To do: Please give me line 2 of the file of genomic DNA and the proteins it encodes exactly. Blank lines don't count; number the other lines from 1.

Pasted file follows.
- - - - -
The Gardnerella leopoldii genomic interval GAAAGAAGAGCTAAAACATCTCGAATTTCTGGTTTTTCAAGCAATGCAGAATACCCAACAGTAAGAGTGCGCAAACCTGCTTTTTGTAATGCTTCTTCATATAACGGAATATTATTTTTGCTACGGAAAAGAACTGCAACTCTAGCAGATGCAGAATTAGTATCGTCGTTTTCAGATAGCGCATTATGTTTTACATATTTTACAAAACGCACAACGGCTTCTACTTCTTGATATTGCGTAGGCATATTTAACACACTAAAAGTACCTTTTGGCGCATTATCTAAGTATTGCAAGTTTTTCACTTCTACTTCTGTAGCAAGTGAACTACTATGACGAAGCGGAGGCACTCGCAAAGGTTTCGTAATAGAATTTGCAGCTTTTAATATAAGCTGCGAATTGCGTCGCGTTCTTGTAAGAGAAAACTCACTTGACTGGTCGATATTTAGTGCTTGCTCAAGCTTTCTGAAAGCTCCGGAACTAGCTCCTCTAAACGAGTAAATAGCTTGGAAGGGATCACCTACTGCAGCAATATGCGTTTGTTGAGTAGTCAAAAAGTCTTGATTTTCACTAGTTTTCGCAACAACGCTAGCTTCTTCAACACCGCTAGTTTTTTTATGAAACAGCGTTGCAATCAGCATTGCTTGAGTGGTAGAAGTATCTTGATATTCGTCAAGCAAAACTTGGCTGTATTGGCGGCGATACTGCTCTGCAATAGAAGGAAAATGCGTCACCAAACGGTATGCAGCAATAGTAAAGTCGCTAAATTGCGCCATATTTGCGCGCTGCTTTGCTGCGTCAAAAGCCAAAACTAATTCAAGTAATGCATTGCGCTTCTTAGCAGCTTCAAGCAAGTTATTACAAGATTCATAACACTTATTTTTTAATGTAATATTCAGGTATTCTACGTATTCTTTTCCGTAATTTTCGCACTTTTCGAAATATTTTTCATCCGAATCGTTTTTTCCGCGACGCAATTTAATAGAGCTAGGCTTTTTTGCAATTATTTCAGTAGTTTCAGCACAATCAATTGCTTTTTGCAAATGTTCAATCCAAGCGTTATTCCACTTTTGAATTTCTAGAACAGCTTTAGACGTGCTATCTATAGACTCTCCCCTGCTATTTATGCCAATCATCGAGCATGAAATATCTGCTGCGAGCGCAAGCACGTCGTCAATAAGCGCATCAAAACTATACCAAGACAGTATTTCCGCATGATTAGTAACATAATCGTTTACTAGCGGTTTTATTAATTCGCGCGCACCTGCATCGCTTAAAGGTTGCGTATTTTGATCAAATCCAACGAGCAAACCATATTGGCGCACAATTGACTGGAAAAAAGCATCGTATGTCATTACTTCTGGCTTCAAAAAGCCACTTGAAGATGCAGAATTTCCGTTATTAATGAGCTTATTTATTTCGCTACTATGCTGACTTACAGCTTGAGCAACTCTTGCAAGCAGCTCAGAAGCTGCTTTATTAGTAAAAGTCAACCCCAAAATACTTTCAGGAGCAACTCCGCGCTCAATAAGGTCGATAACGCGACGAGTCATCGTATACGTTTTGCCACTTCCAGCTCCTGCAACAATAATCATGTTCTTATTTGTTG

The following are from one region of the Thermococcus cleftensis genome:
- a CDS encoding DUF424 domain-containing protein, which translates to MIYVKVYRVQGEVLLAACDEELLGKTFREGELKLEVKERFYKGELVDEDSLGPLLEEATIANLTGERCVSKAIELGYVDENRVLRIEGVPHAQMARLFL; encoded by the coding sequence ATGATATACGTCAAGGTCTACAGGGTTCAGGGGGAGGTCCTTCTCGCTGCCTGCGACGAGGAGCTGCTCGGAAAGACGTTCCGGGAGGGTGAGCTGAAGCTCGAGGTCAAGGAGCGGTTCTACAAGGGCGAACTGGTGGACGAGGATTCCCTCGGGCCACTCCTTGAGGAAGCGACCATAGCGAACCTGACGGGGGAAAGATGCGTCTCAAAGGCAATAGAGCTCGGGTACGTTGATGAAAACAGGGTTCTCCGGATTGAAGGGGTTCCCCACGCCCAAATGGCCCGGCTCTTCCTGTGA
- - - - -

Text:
The following are from one region of the Thermococcus cleftensis genome: